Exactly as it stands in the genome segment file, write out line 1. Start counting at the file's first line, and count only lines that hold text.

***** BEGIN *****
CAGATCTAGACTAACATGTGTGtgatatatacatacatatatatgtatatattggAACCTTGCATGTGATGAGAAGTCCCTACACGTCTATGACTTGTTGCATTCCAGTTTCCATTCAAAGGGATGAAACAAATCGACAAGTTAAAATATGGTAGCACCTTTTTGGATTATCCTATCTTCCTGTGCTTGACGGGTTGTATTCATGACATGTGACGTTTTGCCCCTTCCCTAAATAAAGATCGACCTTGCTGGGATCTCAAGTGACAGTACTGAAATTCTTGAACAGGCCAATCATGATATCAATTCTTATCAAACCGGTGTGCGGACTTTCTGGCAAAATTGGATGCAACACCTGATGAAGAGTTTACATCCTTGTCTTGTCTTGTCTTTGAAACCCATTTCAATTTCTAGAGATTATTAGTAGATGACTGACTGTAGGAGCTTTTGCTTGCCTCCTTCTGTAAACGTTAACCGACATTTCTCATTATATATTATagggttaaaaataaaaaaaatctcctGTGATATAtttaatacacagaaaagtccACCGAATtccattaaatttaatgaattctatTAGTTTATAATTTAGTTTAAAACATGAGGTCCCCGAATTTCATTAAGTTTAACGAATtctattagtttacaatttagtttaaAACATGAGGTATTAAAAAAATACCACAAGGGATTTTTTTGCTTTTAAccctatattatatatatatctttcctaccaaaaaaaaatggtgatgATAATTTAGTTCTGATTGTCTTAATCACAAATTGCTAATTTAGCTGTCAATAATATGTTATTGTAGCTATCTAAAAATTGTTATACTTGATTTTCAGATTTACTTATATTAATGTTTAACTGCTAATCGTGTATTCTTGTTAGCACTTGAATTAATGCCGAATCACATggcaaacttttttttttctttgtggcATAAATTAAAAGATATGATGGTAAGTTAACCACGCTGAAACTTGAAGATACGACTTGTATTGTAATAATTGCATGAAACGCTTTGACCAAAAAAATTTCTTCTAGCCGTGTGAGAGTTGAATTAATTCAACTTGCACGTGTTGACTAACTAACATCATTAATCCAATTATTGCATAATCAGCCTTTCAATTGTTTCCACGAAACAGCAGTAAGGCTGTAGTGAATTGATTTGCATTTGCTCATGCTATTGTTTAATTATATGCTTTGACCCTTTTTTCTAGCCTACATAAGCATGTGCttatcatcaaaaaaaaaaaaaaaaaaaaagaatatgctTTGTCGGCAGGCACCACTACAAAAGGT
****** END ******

CAGATCTAGACTAACATGTGTGtgatatatacatacatatatatgtatatattggAACCTTGCATGTGATGAGAAGTCCCTACACGTCTATGACTTGTTGCATTCCAGTTTCCATTCAAAGGGATGAAACAAATCGACAAGTTAAAATATGGTAGCACCTTTTTGGATTATCCTATCTTCCTGTGCTTGACGGGTTGTATTCATGACATGTGACGTTTTGCCCCTTCCCTAAATAAAGATCGACCTTGCTGGGATCTCAAGTGACAGTACTGAAATTCTTGAACAGGCCAATCATGATATCAATTCTTATCAAACCGGTGTGCGGACTTTCTGGCAAAATTGGATGCAACACCTGATGAAGAGTTTACATCCTTGTCTTGTCTTGTCTTTGAAACCCATTTCAATTTCTAGAGATTATTAGTAGATGACTGACTGTAGGAGCTTTTGCTTGCCTCCTTCTGTAAACGTTAACCGACATTTCTCATTATATATTATagggttaaaaataaaaaaaatctcctGTGATATAtttaatacacagaaaagtccACCGAATtccattaaatttaatgaattctatTAGTTTATAATTTAGTTTAAAACATGAGGTCCCCGAATTTCATTAAGTTTAACGAATtctattagtttacaatttagtttaaAACATGAGGTATTAAAAAAATACCACAAGGGATTTTTTTGCTTTTAAccctatattatatatatatctttcctaccaaaaaaaaatggtgatgATAATTTAGTTCTGATTGTCTTAATCACAAATTGCTAATTTAGCTGTCAATAATATGTTATTGTAGCTATCTAAAAATTGTTATACTTGATTTTCAGATTTACTTATATTAATGTTTAACTGCTAATCGTGTATTCTTGTTAGCACTTGAATTAATGCCGAATCACATggcaaacttttttttttctttgtggcATAAATTAAAAGATATGATGGTAAGTTAACCACGCTGAAACTTGAAGATACGACTTGTATTGTAATAATTGCATGAAACGCTTTGACCAAAAAAATTTCTTCTAGCCGTGTGAGAGTTGAATTAATTCAACTTGCACGTGTTGACTAACTAACATCATTAATCCAATTATTGCATAATCAGCCTTTCAATTGTTTCCACGAAACAGCAGTAAGGCTGTAGTGAATTGATTTGCATTTGCTCATGCTATTGTTTAATTATATGCTTTGACCCTTTTTTCTAGCCTACATAAGCATGTGCttatcatcaaaaaaaaaaaaaaaaaaaaagaatatgctTTGTCGGCAGGCACCACTACAAAAGGT